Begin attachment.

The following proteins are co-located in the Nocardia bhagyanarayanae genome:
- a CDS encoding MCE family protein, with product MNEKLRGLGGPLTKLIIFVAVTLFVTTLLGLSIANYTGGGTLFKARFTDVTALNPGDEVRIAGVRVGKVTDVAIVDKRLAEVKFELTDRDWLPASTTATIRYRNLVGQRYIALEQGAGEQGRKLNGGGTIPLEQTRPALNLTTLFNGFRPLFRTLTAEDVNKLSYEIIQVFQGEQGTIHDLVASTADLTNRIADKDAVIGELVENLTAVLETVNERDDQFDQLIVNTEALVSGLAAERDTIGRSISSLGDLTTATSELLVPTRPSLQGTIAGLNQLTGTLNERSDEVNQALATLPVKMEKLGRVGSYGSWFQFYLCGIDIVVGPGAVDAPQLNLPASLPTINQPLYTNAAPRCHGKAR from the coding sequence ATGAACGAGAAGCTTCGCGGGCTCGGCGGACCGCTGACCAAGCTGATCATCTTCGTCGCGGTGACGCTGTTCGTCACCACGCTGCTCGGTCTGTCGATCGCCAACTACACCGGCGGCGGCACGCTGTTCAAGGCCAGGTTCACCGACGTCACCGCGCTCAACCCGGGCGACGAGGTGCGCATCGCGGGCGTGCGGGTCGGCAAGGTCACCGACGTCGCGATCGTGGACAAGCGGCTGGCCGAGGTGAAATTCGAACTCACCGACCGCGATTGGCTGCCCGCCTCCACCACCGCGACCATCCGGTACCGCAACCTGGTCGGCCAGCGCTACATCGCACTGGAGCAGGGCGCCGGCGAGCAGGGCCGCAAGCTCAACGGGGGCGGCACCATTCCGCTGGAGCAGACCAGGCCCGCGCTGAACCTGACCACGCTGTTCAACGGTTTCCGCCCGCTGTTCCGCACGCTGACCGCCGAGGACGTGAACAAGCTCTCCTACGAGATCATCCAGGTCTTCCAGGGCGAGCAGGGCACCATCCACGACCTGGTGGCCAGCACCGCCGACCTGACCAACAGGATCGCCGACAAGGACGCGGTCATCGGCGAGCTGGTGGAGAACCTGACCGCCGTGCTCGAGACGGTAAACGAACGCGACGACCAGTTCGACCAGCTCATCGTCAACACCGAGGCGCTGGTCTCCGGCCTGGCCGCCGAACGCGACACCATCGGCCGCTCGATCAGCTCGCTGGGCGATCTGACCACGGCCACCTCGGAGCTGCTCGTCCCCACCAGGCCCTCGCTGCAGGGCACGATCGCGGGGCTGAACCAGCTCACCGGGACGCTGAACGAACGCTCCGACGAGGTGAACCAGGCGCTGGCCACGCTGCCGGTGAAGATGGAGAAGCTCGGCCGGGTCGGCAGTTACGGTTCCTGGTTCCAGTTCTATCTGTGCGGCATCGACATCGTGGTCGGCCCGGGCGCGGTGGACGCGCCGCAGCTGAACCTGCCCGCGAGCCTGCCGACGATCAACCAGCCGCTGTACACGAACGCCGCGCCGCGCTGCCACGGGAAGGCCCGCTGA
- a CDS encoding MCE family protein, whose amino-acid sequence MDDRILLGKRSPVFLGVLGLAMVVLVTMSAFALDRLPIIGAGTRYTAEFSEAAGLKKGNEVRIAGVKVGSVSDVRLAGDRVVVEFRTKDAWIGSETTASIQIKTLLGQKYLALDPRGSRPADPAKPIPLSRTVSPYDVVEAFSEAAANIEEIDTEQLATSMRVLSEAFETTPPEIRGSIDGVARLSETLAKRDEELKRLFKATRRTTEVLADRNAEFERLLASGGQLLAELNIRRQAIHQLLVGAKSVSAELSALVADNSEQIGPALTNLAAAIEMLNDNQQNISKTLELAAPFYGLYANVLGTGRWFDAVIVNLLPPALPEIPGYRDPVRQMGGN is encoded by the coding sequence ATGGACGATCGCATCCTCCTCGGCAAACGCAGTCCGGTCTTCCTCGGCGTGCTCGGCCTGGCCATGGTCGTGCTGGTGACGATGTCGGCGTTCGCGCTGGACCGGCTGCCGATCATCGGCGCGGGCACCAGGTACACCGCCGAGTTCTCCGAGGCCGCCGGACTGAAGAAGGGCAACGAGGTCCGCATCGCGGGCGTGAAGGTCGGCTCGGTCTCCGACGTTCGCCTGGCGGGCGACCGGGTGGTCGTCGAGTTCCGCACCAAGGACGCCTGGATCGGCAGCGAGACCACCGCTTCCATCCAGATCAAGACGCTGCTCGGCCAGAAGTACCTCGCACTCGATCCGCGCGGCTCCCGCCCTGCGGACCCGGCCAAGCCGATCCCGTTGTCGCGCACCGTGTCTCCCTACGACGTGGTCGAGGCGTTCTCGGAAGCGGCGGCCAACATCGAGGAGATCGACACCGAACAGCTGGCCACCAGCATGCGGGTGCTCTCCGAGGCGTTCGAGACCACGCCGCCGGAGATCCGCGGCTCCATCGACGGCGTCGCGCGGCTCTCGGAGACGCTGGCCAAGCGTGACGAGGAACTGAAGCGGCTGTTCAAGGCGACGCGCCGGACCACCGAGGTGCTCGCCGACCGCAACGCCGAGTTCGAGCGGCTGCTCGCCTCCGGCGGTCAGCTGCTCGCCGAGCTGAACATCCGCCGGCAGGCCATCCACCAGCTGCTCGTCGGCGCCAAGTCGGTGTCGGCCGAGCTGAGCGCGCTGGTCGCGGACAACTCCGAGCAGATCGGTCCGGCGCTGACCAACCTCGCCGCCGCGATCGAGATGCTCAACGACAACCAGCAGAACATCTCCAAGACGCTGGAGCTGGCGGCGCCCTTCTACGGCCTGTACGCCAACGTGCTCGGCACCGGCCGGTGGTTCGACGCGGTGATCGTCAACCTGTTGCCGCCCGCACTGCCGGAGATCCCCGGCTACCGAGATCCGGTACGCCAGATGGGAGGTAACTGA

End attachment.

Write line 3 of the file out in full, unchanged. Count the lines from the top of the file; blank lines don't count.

- a CDS encoding MCE family protein, whose amino-acid sequence MDDRILLGKRSPVFLGVLGLAMVVLVTMSAFALDRLPIIGAGTRYTAEFSEAAGLKKGNEVRIAGVKVGSVSDVRLAGDRVVVEFRTKDAWIGSETTASIQIKTLLGQKYLALDPRGSRPADPAKPIPLSRTVSPYDVVEAFSEAAANIEEIDTEQLATSMRVLSEAFETTPPEIRGSIDGVARLSETLAKRDEELKRLFKATRRTTEVLADRNAEFERLLASGGQLLAELNIRRQAIHQLLVGAKSVSAELSALVADNSEQIGPALTNLAAAIEMLNDNQQNISKTLELAAPFYGLYANVLGTGRWFDAVIVNLLPPALPEIPGYRDPVRQMGGN is encoded by the coding sequence ATGGACGATCGCATCCTCCTCGGCAAACGCAGTCCGGTCTTCCTCGGCGTGCTCGGCCTGGCCATGGTCGTGCTGGTGACGATGTCGGCGTTCGCGCTGGACCGGCTGCCGATCATCGGCGCGGGCACCAGGTACACCGCCGAGTTCTCCGAGGCCGCCGGACTGAAGAAGGGCAACGAGGTCCGCATCGCGGGCGTGAAGGTCGGCTCGGTCTCCGACGTTCGCCTGGCGGGCGACCGGGTGGTCGTCGAGTTCCGCACCAAGGACGCCTGGATCGGCAGCGAGACCACCGCTTCCATCCAGATCAAGACGCTGCTCGGCCAGAAGTACCTCGCACTCGATCCGCGCGGCTCCCGCCCTGCGGACCCGGCCAAGCCGATCCCGTTGTCGCGCACCGTGTCTCCCTACGACGTGGTCGAGGCGTTCTCGGAAGCGGCGGCCAACATCGAGGAGATCGACACCGAACAGCTGGCCACCAGCATGCGGGTGCTCTCCGAGGCGTTCGAGACCACGCCGCCGGAGATCCGCGGCTCCATCGACGGCGTCGCGCGGCTCTCGGAGACGCTGGCCAAGCGTGACGAGGAACTGAAGCGGCTGTTCAAGGCGACGCGCCGGACCACCGAGGTGCTCGCCGACCGCAACGCCGAGTTCGAGCGGCTGCTCGCCTCCGGCGGTCAGCTGCTCGCCGAGCTGAACATCCGCCGGCAGGCCATCCACCAGCTGCTCGTCGGCGCCAAGTCGGTGTCGGCCGAGCTGAGCGCGCTGGTCGCGGACAACTCCGAGCAGATCGGTCCGGCGCTGACCAACCTCGCCGCCGCGATCGAGATGCTCAACGACAACCAGCAGAACATCTCCAAGACGCTGGAGCTGGCGGCGCCCTTCTACGGCCTGTACGCCAACGTGCTCGGCACCGGCCGGTGGTTCGACGCGGTGATCGTCAACCTGTTGCCGCCCGCACTGCCGGAGATCCCCGGCTACCGAGATCCGGTACGCCAGATGGGAGGTAACTGA